Three Strategies for Improving Indoor Air Quality
Even if your home looks fresh and clean, indoor air pollution could be creating health risks for you and your family.
According to the United States Environmental Protection Agency, indoor air quality can be adversely affected when pollution sources release gases or particles into the air in your home*.
Know the Key Culprits Affecting Indoor Air Quality
The American Lung Association reports that a variety of substances can affect indoor air quality. Take a look at these indoor air pollutants and the common sources for them in your home*.
Biological Pollutants. Composed of living things (or produced by living things), common biological pollutants are mold, dust mites, pet dander, cockroach droppings or their body parts, rodents, insects, viruses and bacteria.
Secondhand Smoke. Created when tobacco is burned in cigarettes, cigars and pipes, secondhand smoke can worsen asthma symptoms and can increase the incidence of bronchitis, pneumonia, asthma, ear infections and Sudden Infant Death Syndrome (SIDS) in children.
Combustion Pollutants. Gases or airborne particles created by burning materials such as wood, oil, gas, kerosene and coal, common combustible pollutants can come from gas stoves, fireplaces, wood-burning stoves, water heaters and clothes dryers.
Radon. A radioactive gas that occurs naturally, radon can seep into your home through cracks in the foundation or walls that are in contact with the soil, with health consequences from long-term exposure.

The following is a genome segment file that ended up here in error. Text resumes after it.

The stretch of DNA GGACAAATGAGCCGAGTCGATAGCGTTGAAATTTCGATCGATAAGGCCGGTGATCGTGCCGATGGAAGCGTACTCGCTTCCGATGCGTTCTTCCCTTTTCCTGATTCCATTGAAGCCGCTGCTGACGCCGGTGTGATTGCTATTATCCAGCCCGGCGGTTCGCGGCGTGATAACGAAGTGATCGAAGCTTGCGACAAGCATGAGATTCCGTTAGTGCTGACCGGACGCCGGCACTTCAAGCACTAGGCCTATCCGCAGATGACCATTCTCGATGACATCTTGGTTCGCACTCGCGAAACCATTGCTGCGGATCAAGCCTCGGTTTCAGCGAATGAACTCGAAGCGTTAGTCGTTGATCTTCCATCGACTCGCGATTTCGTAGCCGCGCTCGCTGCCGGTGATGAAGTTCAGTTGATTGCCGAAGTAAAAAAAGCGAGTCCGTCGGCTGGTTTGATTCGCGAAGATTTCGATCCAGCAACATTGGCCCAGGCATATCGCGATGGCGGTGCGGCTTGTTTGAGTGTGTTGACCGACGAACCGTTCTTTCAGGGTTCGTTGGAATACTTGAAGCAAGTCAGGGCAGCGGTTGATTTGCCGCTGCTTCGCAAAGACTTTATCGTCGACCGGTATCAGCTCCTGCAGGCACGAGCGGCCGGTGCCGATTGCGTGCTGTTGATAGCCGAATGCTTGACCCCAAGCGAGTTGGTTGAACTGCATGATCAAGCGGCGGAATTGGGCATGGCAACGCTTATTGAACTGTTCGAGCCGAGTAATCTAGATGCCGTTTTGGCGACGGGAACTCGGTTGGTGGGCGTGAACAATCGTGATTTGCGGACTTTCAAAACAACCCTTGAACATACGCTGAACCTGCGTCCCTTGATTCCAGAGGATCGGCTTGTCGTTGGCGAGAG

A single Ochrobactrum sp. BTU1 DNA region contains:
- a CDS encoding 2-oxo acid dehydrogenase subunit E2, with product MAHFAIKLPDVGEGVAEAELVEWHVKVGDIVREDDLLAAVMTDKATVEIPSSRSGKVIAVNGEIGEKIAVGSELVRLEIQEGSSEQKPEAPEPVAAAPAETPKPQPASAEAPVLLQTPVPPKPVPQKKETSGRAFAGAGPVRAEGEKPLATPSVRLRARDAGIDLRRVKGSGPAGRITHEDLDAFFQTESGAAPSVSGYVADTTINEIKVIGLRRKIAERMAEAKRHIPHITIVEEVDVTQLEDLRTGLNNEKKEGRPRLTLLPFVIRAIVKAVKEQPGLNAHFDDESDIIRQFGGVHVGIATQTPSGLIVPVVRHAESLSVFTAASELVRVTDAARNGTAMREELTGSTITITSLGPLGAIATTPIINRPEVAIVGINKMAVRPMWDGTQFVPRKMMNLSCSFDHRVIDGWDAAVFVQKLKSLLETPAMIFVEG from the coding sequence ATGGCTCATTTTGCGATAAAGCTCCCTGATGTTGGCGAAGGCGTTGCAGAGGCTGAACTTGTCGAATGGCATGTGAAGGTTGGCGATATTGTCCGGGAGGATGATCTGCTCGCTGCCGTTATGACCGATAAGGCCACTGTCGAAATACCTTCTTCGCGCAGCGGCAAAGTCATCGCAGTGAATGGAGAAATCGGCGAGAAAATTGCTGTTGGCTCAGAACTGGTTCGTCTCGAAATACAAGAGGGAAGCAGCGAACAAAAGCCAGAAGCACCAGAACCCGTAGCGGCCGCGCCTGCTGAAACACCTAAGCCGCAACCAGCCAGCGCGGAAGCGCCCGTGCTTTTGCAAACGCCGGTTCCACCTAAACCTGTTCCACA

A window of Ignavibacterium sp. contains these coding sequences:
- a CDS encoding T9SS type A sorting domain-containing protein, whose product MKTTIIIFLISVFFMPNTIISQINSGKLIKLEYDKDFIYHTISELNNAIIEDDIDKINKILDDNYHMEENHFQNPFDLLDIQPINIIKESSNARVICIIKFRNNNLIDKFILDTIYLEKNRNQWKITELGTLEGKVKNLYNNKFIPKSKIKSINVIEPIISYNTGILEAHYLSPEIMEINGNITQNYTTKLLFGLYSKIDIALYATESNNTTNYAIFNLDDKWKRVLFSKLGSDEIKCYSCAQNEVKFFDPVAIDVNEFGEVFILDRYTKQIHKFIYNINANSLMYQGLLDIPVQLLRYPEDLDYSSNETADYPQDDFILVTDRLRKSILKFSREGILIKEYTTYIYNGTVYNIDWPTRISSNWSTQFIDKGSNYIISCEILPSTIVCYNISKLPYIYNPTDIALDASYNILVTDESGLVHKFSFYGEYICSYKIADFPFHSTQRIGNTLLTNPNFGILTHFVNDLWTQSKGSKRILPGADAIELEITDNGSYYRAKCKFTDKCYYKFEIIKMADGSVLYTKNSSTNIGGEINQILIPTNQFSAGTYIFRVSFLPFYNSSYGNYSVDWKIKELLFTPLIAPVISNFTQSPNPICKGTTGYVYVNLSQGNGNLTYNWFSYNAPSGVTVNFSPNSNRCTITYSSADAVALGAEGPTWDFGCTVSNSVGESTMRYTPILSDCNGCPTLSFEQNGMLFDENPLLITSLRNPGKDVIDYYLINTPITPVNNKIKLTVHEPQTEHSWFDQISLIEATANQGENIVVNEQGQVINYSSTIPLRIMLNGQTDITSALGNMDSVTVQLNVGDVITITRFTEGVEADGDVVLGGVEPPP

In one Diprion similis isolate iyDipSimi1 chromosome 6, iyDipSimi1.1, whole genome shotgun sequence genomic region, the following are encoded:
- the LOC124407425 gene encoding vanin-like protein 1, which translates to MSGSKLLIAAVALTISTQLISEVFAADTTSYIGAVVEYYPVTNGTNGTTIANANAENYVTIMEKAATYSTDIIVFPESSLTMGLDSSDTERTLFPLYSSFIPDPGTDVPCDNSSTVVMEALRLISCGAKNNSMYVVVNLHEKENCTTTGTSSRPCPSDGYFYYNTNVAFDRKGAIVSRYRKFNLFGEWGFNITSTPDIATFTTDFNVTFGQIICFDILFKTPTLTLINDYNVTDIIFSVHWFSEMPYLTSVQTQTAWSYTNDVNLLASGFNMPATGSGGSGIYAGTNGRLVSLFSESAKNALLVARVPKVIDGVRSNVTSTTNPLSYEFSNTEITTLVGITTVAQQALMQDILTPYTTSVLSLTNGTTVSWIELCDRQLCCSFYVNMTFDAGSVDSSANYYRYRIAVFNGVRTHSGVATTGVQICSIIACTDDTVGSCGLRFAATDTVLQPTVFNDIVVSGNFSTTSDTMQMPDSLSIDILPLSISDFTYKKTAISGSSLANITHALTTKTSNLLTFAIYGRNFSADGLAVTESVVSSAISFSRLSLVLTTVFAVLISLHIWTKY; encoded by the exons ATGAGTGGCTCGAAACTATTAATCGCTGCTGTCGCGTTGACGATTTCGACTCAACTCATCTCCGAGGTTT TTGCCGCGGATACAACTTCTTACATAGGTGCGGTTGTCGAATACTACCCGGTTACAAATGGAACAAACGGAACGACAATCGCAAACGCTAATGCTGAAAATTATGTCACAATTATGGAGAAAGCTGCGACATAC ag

Asbestos. A mineral fiber desirable for its strength and heat-resistant properties, asbestos is known to cause lung cancer and other serious lung conditions. Common sources of asbestos in the home are in roofing shingles, ceiling tiles and various heat-resistant fabrics, coatings and packaging.
Chemical Pollutants. A significant source of formaldehyde in the home comes from pressed-wood products made with urea-formaldehyde (UF) resin, such as particle board, hardwood plywood paneling and medium-density fiberboard used in furniture, cabinetry, sub-flooring, paneling and shelving. Numerous other harsh chemicals are used in everyday cleaning products, paints, hobby glues and solvents, pool and garden chemicals, personal care products and air fresheners.
Achieve Healthier Indoor Air
We could come into contact with dozens of pollutants before we even have our first cup of coffee each morning, but there are steps you can take to reduce the pollutants in your home. Implement these three simple strategies to improve indoor air quality and you'll be well on your way to helping create a healthier home:
By being aware of the sources of indoor air pollution and taking simple steps to reduce or eliminate them, you can be well on your way to enjoying fresher, healthier air in your home.